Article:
“[A] landmark study . . . .” — David Rock , Journal of Social History

“[A] very interesting account of the relationship between Argentina’s rural poor and the political struggles of the nineteenth century. . . . [O]ften rich and thought provoking . . . . [A] fine work of historical scholarship . . . .” — Peter F. Guardino , American Historical Review

“[A]n important study of the complex blend of culture and popular politics in the Argentine province of La Rioja in the mid-nineteenth century.” — Paul B. Goodwin Jr, History: Reviews Of New Books

“As the first comprehensive regional study to explore 19th-century society, culture, and politics in the Argentine interior—where more than 50 percent of the population lived at the time—the book departs from the predominate Buenos Aires-centered historiography to analyze this crucial period in the processes of state- and nation-building.” — Hispanic Outlook in Higher Education

“In addition to providing a compelling description of La Rioja and the events that took place there, it raises larger questions of political leadership, the development of constituencies, party dynamics, and the role of the rural lower classes in defense of their own interests. It is very well organized and written in an engaging style, enlivened with various anecdotes that bring the characters and stories to life. The research is extensive and imaginative, drawing on a wide range of sources, from census reports to songs about caudillos and gauchos. It is, in many ways, a pioneering monograph that will be of interest to specialists and general readers alike.” — Richard J. Walters , South Eastern Latin Americanist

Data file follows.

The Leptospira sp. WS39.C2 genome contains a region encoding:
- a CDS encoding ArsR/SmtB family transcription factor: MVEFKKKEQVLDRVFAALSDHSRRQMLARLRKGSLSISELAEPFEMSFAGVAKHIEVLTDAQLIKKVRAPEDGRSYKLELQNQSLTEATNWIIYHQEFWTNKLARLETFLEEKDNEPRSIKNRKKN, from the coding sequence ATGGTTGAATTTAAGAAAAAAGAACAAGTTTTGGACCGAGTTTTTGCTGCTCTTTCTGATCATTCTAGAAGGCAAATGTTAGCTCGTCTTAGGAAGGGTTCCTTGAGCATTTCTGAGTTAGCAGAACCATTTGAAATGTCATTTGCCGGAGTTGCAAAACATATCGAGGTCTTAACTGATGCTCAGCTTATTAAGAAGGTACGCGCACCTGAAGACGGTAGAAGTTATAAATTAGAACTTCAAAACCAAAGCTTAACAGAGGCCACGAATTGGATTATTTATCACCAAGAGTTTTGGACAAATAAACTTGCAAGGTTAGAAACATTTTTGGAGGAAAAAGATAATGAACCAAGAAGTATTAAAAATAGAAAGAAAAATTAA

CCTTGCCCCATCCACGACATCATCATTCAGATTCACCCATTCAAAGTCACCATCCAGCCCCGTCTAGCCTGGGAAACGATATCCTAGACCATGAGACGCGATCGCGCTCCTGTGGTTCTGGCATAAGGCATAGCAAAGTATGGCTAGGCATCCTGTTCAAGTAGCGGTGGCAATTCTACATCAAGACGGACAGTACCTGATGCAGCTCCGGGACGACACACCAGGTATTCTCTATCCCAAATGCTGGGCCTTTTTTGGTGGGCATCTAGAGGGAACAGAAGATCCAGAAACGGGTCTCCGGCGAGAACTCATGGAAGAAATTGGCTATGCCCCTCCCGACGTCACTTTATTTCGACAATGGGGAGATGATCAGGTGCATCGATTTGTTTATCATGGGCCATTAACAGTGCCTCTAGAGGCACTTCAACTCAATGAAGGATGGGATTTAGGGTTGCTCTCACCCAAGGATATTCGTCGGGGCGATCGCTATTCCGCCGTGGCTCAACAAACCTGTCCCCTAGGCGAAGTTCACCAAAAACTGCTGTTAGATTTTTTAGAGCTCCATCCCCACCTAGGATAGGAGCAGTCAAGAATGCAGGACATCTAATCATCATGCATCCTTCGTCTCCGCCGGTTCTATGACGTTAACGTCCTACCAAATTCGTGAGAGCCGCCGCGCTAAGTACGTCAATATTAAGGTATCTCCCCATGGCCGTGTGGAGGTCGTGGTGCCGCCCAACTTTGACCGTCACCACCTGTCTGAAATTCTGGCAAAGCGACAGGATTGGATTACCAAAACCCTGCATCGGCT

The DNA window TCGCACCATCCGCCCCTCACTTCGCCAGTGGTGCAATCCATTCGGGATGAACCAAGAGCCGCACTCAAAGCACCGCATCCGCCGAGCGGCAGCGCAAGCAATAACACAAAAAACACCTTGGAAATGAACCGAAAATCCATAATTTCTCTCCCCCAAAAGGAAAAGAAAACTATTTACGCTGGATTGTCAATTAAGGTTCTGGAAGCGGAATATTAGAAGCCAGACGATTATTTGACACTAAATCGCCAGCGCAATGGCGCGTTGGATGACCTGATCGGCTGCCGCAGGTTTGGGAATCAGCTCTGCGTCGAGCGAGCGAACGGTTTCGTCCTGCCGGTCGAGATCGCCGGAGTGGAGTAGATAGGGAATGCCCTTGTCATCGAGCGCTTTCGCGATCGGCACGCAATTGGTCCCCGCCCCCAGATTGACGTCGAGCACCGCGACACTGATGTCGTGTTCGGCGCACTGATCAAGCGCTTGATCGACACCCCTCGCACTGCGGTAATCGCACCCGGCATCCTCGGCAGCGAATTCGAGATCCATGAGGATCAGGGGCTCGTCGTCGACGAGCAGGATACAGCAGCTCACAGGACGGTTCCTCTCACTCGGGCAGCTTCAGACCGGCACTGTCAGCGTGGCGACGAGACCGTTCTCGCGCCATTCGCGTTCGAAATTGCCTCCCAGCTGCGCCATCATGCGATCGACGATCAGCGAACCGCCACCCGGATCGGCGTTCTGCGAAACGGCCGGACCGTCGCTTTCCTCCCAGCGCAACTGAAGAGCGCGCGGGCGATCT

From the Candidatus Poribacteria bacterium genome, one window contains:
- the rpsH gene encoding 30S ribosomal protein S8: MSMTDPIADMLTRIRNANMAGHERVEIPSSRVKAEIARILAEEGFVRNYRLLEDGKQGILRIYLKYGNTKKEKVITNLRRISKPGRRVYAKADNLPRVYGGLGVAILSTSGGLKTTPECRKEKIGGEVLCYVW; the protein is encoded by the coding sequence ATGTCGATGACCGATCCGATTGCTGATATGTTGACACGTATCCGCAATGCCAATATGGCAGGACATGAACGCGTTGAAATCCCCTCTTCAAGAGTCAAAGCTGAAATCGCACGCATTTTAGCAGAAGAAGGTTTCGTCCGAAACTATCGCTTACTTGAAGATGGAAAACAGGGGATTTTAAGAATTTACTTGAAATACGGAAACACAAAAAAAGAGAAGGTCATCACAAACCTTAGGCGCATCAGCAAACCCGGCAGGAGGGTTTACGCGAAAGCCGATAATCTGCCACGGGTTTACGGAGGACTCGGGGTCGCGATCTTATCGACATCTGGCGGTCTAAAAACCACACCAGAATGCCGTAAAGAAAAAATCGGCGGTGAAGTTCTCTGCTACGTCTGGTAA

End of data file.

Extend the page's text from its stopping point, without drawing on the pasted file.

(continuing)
“This work combines approaches used by social, political, and cultural historians to delve into a nuanced analysis of the competing leaderships, diverse constituencies, and strategies of resistance and military occupation during the Argentine age of post-constitutional discord, 1853-1870.” — Mark D. Szuchman , The Americas

"[A] ground-breaking book that has succeeded in illuminating a major aspect of caudillismo in Latin America." — Hilda Sabato, Journal of Latin American Studies